With the incredible childhood obesity rates in the United States –nutrition advocates are strongly opposing the legislation. Margo Wootan, the Director of the Center for Science and the Public Interest issued a statement regarding the bill saying; “It's a shame that Congress seems more interested in protecting industry than protecting children's health, and continued to say that “if finalized, this legislation may go down in nutritional history as a bigger blunder than when the Reagan Administration tried (but failed) to credit ketchup as a vegetable in the school lunch program. Pizza should be served with a vegetable, not count as one.”

Keeping child nutrition at the forefront is important for the health of our children and of our country. No matter how nutrition is defined, States will be responsible for adhering to the federal regulations and so engaging in the conversation at the national level is a good opportunity to ensure that the values of your community are considered.

For related results-based policy strategies visit our Policy for Results section on preventing and reducing childhood obesity.

Tuesday, November 15, 2011

New On! Promote Youth Civic Engagement

Youth civic engagement leads to reduced risky behavior, increased success in school and greater civic participation later in life. However, youth today are less likely than those in earlier generations to exhibit many important characteristics of citizenship. A study from the National Conference of State Legislatures found that more young people can name an American Idol winner than know the political party of their state’s governor.
State policymakers across the country are working to engage youth in positive opportunities for civic participation, which is important for healthy youth development and for the health and performance of democracy. By creating opportunities for youth civic engagement, policymakers promote the healthy development of young people. Civic engagement provides young people with opportunities to gain work experience, acquire new skills, and to learn responsibility and accountability—all while contributing to the good of their communities. now provides results-based policy strategies for promoting youth voter registration, establishing authentic youth voice in government, promoting diverse youth service and policies to promote youth engagement.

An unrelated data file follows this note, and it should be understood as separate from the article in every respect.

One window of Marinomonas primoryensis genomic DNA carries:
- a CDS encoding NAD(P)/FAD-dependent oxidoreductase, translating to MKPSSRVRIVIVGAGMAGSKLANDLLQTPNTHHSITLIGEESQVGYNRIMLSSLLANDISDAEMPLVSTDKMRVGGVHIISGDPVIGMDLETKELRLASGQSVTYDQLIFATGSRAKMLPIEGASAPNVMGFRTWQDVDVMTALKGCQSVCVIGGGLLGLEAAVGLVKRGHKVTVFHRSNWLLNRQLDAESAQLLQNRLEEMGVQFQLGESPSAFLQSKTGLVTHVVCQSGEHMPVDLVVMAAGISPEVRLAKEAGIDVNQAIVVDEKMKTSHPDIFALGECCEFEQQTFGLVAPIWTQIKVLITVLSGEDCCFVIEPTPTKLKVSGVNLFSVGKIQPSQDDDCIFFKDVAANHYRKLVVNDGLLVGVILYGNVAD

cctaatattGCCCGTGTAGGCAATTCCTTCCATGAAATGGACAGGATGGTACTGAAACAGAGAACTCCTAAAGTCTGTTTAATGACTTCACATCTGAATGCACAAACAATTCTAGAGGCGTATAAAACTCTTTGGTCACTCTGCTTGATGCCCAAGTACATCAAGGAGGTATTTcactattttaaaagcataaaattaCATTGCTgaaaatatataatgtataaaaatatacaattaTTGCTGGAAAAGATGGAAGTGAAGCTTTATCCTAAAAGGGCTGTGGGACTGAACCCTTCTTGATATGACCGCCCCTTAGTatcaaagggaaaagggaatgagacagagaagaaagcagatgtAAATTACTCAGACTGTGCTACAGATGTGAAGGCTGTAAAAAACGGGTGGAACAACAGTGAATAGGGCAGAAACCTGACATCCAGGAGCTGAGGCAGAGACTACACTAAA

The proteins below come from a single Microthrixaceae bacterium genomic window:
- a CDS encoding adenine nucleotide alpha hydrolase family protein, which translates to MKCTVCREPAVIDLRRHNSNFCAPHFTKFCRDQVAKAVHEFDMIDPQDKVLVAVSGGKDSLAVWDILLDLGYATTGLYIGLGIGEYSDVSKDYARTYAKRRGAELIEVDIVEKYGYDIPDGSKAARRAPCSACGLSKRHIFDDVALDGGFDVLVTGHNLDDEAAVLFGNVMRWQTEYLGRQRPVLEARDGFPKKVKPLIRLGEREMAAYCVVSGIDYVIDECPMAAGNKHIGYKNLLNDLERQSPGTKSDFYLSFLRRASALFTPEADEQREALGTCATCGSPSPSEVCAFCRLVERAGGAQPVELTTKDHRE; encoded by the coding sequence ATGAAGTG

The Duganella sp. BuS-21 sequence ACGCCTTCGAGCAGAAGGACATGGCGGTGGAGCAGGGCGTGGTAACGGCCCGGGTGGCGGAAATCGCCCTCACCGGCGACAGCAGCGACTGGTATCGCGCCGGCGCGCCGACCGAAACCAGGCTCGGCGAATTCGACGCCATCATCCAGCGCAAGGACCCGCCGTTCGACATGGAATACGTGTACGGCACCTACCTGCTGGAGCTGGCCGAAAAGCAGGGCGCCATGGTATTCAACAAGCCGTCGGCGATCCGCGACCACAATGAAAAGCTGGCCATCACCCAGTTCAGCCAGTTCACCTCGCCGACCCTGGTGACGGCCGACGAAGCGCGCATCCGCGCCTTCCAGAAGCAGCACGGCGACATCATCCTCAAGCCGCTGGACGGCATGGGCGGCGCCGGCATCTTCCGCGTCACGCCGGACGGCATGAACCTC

Tuesday, November 8, 2011

Community-Based Solutions for Juvenile Offenders

A recent article in the New York Times highlighted that in the past decade the rate of juvenile offenders that are held in detention facilities has dropped by 25 percent, in some states the rate has decreased by more than 50 percent. This is due in part to states addressing the policies that have led to young people being detained.

Research states that many youth are detained because of status offenses, violations of court orders related to status offenses and probation violations. Young people who experience detention have higher rates of attempted suicide and psychiatric disorders; that often go untreated or are inappropriately treated. Youth who are held in detention also have higher recidivism rates and are more likely to engage in adult criminal behavior than youth who are not detained. Reducing the inappropriate or unnecessary use of juvenile detention improves public safety and reduces the likelihood that youth will engage in adult criminal behavior.

For state policy strategies for preventing delinquency and ensuring quality juvenile justice services visit our homepage to sign-up for e-mail updates for new and updated results-based policy regarding Juvenile Justice - coming soon!